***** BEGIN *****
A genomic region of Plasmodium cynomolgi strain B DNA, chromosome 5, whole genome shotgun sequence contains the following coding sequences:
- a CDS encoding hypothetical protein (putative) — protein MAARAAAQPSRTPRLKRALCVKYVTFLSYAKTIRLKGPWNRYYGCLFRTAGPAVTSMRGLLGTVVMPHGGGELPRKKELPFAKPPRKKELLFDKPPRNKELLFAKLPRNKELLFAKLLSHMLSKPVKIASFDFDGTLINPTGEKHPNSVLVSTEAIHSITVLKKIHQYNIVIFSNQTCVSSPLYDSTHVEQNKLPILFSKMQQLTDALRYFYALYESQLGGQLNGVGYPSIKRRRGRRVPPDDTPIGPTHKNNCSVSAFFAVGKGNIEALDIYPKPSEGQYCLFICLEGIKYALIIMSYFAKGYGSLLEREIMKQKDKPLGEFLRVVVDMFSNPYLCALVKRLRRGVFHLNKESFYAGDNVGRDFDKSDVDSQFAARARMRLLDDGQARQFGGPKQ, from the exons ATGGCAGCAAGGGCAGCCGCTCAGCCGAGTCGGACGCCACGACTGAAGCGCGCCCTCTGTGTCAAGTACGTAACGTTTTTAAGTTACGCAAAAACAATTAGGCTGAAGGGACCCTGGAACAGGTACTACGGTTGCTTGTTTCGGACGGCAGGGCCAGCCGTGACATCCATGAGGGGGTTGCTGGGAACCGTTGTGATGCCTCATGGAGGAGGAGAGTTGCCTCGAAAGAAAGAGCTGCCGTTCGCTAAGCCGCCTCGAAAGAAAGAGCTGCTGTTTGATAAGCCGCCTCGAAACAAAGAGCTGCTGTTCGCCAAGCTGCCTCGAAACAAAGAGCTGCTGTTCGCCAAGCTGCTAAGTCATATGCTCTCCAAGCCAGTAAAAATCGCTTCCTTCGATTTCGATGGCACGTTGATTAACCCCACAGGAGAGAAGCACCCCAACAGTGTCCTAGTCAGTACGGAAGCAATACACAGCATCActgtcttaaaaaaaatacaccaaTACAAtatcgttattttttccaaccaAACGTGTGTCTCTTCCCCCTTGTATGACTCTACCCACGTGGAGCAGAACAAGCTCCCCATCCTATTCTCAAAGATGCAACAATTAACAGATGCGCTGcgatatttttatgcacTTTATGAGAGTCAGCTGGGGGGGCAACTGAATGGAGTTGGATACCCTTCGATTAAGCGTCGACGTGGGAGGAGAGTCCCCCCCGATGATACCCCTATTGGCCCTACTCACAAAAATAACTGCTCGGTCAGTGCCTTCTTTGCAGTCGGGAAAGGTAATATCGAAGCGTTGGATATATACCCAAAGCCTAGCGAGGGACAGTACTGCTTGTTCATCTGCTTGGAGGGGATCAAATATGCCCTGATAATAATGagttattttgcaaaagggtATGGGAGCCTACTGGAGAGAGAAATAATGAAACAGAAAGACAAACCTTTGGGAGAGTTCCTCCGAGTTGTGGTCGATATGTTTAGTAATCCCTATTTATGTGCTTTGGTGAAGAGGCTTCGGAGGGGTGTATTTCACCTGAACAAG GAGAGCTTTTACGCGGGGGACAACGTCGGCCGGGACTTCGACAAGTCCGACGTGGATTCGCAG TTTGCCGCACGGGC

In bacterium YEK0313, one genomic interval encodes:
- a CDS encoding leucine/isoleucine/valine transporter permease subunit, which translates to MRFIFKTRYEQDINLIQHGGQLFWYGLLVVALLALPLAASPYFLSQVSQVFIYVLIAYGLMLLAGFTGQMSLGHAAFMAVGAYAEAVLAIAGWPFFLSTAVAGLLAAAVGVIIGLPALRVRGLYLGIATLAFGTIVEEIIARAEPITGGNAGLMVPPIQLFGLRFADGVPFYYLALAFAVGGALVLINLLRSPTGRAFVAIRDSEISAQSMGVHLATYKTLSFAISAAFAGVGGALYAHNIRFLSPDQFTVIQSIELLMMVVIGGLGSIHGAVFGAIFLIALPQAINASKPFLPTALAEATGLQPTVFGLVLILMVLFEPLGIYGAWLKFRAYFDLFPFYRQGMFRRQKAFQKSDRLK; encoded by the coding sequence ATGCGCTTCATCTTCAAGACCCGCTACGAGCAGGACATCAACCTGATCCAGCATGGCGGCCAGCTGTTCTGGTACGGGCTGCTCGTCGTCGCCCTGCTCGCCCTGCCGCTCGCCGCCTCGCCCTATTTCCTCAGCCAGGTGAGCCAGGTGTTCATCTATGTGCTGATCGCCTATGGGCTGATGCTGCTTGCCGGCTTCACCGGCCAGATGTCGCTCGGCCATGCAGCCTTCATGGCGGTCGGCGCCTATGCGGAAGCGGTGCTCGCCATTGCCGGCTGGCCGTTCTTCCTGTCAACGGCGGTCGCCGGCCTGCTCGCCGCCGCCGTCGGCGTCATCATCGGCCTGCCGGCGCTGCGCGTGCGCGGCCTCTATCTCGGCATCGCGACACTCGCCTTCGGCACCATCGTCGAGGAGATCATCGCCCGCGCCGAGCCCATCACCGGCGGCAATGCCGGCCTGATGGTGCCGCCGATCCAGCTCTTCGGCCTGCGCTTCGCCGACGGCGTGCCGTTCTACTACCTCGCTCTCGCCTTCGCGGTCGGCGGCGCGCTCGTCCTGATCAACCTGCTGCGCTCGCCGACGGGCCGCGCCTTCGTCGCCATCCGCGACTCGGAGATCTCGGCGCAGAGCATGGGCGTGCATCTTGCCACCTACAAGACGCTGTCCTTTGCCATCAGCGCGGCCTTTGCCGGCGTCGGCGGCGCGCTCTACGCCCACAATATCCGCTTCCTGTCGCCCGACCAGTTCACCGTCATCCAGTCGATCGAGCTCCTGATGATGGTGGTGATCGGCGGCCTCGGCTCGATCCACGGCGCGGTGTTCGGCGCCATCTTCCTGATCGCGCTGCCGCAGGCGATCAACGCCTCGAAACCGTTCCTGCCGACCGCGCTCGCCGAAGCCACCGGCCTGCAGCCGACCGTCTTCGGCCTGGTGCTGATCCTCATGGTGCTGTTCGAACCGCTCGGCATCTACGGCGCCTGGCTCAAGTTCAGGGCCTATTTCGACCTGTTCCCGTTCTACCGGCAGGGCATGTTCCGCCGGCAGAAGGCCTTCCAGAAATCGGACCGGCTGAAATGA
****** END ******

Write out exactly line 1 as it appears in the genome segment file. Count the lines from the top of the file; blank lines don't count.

A genomic region of Plasmodium cynomolgi strain B DNA, chromosome 5, whole genome shotgun sequence contains the following coding sequences: